Two Texans die from fungal BRAIN infection linked to cut-price plastic surgeries in Mexico and 200 more could be infected — amid fears unsterilized equipment is to blame
Another American has died after getting cosmetic surgery in Mexico, health officials have revealed.
The individual — thought to be from Texas — died from a fungal brain infection which US doctors believe was contracted from un-sterilized equipment south of the border.
They are the second person to have died from fungal meningitis after traveling to Mexico for discounted plastic surgeries after a Texas woman died last week.
The Centers for Disease Control and Prevention (CDC) believes more than 200 Americans who traveled to clinics in Matamoros between January and May 13 could be at risk.
It comes after mounting warnings over medical tourism, which offers highly discounted prices but poses dangers because procedures are not as well regulated as in the US.
Some 1.2million US residents travel to Mexico annually to undergo elective surgery at a discount, according to Medical Tourism Mexico, which advertises that patients can save up to 80% on a comparable procedure in the US
The above map shows the location of Matamoros, where the procedures took place. People are being urged not to go there for medical procedures
Health authorities in Mexico have now closed River Side Surgical Center (left) and Clinica K-3 (right) which have been linked to the fungal meningitis outbreak
All the patients had undergone surgery in Matamoros, on the Texan border, where two clinics — River Side Surgical Center and Clinica K-3 — have now been closed.
Officials are trying to contact anyone who has visited the clinics since January to urge them to get tested, saying it can take more than six weeks for symptoms to appear.
All the patients had gone for cosmetic surgeries including liposuction, where fat is removed from areas of the body, between January and May 13.
A total of 221 US patients who visited clinics are at risk, Health authorities in Mexico say, while the CDC said it has identified a further three potential patients.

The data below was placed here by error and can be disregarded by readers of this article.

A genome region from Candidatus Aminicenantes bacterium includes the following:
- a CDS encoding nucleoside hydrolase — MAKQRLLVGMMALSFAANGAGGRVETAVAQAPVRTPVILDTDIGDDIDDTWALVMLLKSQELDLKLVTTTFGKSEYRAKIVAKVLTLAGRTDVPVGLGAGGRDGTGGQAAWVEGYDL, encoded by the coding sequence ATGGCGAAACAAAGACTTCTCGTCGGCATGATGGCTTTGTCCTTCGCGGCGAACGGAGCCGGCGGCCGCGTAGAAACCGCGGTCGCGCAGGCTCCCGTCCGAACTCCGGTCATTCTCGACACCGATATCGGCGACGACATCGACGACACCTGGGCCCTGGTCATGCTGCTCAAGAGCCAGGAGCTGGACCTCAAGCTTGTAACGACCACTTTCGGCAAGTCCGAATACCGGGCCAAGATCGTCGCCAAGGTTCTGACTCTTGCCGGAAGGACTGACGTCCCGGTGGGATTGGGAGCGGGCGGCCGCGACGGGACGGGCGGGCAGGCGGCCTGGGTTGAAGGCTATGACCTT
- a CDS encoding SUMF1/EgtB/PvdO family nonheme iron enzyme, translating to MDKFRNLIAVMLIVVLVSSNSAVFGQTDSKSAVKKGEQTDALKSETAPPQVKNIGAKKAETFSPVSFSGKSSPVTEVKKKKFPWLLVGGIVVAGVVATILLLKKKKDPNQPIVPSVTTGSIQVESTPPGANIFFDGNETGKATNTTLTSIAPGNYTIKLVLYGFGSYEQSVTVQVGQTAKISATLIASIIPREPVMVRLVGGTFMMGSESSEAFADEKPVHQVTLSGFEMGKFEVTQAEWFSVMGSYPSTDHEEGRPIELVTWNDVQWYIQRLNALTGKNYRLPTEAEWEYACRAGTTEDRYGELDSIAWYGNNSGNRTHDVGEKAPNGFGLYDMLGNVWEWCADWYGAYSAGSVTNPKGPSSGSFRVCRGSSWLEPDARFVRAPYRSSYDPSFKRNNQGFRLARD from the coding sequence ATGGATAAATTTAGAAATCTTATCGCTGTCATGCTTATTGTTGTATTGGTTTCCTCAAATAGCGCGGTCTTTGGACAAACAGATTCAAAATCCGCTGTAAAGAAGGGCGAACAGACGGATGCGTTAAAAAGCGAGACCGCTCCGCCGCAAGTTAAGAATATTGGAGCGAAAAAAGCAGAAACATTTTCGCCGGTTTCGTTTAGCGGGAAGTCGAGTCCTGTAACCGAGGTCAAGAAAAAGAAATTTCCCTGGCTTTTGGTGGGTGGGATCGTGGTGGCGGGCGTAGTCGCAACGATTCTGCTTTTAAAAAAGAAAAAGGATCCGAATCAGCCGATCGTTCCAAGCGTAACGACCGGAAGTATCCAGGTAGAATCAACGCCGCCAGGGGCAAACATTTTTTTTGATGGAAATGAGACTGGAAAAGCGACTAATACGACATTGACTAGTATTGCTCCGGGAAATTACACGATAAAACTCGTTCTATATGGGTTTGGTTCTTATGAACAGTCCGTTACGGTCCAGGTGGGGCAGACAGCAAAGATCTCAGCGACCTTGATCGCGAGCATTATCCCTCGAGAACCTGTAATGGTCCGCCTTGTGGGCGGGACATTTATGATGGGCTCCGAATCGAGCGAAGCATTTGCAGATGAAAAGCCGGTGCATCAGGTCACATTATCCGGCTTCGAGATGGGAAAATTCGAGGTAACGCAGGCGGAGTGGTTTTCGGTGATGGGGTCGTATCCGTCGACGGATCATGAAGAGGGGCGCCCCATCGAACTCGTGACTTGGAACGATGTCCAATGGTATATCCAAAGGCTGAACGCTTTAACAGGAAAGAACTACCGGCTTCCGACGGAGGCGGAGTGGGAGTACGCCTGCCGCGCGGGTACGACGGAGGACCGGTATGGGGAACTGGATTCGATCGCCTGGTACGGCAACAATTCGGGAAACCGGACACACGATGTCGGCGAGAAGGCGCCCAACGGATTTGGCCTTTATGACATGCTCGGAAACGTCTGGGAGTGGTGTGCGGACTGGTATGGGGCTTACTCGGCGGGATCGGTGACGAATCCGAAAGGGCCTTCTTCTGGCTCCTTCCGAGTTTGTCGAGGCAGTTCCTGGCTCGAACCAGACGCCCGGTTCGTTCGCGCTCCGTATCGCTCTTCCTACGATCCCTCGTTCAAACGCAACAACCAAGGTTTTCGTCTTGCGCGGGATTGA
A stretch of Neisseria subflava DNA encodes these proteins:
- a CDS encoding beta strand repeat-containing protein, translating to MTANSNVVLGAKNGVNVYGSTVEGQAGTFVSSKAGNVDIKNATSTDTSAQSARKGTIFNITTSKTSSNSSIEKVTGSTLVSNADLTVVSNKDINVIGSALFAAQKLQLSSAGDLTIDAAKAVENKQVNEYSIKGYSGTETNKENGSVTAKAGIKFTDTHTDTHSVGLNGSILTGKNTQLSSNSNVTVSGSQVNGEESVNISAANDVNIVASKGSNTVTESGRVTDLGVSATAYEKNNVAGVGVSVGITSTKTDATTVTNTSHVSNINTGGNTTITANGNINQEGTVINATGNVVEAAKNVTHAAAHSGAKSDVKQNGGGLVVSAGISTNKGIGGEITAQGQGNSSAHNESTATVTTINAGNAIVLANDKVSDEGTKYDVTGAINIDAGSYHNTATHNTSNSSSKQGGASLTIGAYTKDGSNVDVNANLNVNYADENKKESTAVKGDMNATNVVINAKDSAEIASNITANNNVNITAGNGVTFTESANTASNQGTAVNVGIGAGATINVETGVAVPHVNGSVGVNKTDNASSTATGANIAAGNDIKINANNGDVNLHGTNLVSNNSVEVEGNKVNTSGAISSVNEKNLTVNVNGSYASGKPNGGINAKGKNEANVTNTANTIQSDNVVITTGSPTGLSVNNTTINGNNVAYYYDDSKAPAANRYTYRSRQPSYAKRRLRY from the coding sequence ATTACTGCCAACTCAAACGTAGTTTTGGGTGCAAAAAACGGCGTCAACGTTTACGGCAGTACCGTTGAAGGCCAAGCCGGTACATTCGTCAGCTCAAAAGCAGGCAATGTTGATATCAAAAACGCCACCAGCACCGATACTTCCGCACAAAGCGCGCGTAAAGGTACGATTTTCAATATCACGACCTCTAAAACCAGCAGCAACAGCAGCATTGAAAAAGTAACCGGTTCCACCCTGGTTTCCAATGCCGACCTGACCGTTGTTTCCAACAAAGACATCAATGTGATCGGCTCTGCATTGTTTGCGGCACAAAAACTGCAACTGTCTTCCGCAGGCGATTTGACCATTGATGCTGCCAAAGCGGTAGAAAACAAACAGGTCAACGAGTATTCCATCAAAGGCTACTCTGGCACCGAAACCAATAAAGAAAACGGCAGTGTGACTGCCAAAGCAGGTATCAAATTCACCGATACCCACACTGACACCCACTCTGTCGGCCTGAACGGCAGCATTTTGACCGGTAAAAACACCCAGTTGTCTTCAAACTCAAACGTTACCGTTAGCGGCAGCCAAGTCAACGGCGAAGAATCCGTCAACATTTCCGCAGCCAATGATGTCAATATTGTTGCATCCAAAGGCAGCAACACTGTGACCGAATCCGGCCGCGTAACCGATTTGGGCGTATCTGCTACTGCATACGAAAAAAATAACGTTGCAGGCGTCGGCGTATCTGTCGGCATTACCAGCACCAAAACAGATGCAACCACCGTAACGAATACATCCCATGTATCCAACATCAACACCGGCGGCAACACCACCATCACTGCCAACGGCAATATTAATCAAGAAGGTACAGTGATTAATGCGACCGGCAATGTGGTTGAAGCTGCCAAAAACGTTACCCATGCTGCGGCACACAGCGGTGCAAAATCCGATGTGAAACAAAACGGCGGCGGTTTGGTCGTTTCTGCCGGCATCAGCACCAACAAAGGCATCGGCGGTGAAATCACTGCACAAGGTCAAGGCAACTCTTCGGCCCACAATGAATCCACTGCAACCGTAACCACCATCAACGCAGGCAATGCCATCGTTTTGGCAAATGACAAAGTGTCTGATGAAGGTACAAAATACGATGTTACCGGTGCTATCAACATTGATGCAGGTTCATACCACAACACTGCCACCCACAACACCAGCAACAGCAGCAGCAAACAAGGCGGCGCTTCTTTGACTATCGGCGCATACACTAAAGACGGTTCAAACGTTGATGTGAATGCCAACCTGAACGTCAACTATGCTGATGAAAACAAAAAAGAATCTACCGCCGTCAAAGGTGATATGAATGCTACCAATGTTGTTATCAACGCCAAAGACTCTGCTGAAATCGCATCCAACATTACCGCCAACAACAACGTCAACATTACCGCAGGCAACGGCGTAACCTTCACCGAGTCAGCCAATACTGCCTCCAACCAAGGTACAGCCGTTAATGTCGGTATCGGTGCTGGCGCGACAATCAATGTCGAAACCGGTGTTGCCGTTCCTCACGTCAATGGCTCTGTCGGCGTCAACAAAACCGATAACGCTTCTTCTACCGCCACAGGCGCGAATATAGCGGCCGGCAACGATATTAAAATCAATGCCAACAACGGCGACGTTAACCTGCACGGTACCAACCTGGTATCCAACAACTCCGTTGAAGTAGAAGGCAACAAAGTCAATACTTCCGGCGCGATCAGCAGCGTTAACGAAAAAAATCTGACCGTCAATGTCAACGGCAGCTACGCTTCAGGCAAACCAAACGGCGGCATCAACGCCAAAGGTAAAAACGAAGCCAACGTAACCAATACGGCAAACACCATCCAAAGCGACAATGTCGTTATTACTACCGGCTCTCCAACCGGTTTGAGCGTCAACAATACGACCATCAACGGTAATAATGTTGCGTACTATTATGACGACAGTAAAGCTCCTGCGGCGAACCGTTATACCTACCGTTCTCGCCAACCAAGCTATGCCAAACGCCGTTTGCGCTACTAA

There is a booming health tourism industry in Mexico, where medical procedures can be offered at a fraction of the price of those in the US.
About 1.2million Americans go to the country every year for procedures.
More than two dozen state and local health departments are currently working with the CDC to contact all patients who are at risk of infection.
The CDC has already warned Americans to cancel all surgeries they have booked in Matamoros, Mexico, fearing they could also become infected.
Dr Jennifer Shuford, from the Texas Department of Health, said last week: ‘It is very important that people who have recently had medical procedures in Mexico monitor themselves for symptoms of meningitis.
‘Meningitis, especially when caused by bacteria or fungus, can be a life-threatening illness unless treated promptly.’
Patients likely became infected after receiving an epidural, when a needle is used to inject an anesthetic into the area around the spinal cord to numb pain.
Meningitis is a swelling of the membranes that surround the brain and spinal cord due to an infection.
Early signs of the disease include fever, headaches, stiff neck and sensitivity to light.
But if these are not treated, then patients can progress into suffering seizures, falling into a coma and dying from the infection.
Picture of cars crossing the border from Brownsville, Texas, to Matamoros, Mexico
Fungal infections can trigger meningitis including Blastomyces, which recently triggered an outbreak at a Michigan paper mill, and Candida albicans, the fungus behind thrush.
Treatment involves administering courses of antifungal medications, typically into the vein via an IV drip.
They may need to receive the drug for six months up to a year.